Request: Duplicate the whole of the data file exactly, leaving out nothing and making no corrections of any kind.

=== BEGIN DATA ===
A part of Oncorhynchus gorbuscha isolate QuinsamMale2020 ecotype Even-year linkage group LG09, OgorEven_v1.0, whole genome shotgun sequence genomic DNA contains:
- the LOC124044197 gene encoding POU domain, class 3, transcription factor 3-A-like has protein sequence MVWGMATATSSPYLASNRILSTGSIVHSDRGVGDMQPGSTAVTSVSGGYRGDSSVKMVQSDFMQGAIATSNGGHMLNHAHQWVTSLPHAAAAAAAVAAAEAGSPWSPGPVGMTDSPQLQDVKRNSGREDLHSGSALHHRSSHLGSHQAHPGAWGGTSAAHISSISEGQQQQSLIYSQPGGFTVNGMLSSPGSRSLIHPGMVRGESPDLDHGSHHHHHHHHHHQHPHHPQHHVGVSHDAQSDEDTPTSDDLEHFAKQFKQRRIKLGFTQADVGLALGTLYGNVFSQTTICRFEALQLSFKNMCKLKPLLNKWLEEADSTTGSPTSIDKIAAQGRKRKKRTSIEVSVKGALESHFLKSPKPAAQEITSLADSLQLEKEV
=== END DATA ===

A part of Oncorhynchus gorbuscha isolate QuinsamMale2020 ecotype Even-year linkage group LG09, OgorEven_v1.0, whole genome shotgun sequence genomic DNA contains:
- the LOC124044197 gene encoding POU domain, class 3, transcription factor 3-A-like has protein sequence MVWGMATATSSPYLASNRILSTGSIVHSDRGVGDMQPGSTAVTSVSGGYRGDSSVKMVQSDFMQGAIATSNGGHMLNHAHQWVTSLPHAAAAAAAVAAAEAGSPWSPGPVGMTDSPQLQDVKRNSGREDLHSGSALHHRSSHLGSHQAHPGAWGGTSAAHISSISEGQQQQSLIYSQPGGFTVNGMLSSPGSRSLIHPGMVRGESPDLDHGSHHHHHHHHHHQHPHHPQHHVGVSHDAQSDEDTPTSDDLEHFAKQFKQRRIKLGFTQADVGLALGTLYGNVFSQTTICRFEALQLSFKNMCKLKPLLNKWLEEADSTTGSPTSIDKIAAQGRKRKKRTSIEVSVKGALESHFLKSPKPAAQEITSLADSLQLEKEV